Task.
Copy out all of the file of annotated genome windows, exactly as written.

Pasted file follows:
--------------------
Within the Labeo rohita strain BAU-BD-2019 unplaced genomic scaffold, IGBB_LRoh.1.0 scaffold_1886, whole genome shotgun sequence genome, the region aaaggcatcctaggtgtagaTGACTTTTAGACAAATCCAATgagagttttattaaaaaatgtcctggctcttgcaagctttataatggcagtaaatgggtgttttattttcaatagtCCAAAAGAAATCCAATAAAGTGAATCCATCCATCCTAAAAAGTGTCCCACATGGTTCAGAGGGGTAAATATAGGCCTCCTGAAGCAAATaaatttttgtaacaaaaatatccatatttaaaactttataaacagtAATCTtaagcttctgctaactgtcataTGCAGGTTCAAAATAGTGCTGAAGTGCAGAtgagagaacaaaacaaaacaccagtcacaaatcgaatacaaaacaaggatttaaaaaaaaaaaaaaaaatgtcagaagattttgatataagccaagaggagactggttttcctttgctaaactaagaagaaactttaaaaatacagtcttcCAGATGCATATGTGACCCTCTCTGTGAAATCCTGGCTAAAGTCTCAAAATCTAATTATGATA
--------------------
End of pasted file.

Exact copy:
Within the Labeo rohita strain BAU-BD-2019 unplaced genomic scaffold, IGBB_LRoh.1.0 scaffold_1886, whole genome shotgun sequence genome, the region aaaggcatcctaggtgtagaTGACTTTTAGACAAATCCAATgagagttttattaaaaaatgtcctggctcttgcaagctttataatggcagtaaatgggtgttttattttcaatagtCCAAAAGAAATCCAATAAAGTGAATCCATCCATCCTAAAAAGTGTCCCACATGGTTCAGAGGGGTAAATATAGGCCTCCTGAAGCAAATaaatttttgtaacaaaaatatccatatttaaaactttataaacagtAATCTtaagcttctgctaactgtcataTGCAGGTTCAAAATAGTGCTGAAGTGCAGAtgagagaacaaaacaaaacaccagtcacaaatcgaatacaaaacaaggatttaaaaaaaaaaaaaaaaatgtcagaagattttgatataagccaagaggagactggttttcctttgctaaactaagaagaaactttaaaaatacagtcttcCAGATGCATATGTGACCCTCTCTGTGAAATCCTGGCTAAAGTCTCAAAATCTAATTATGATA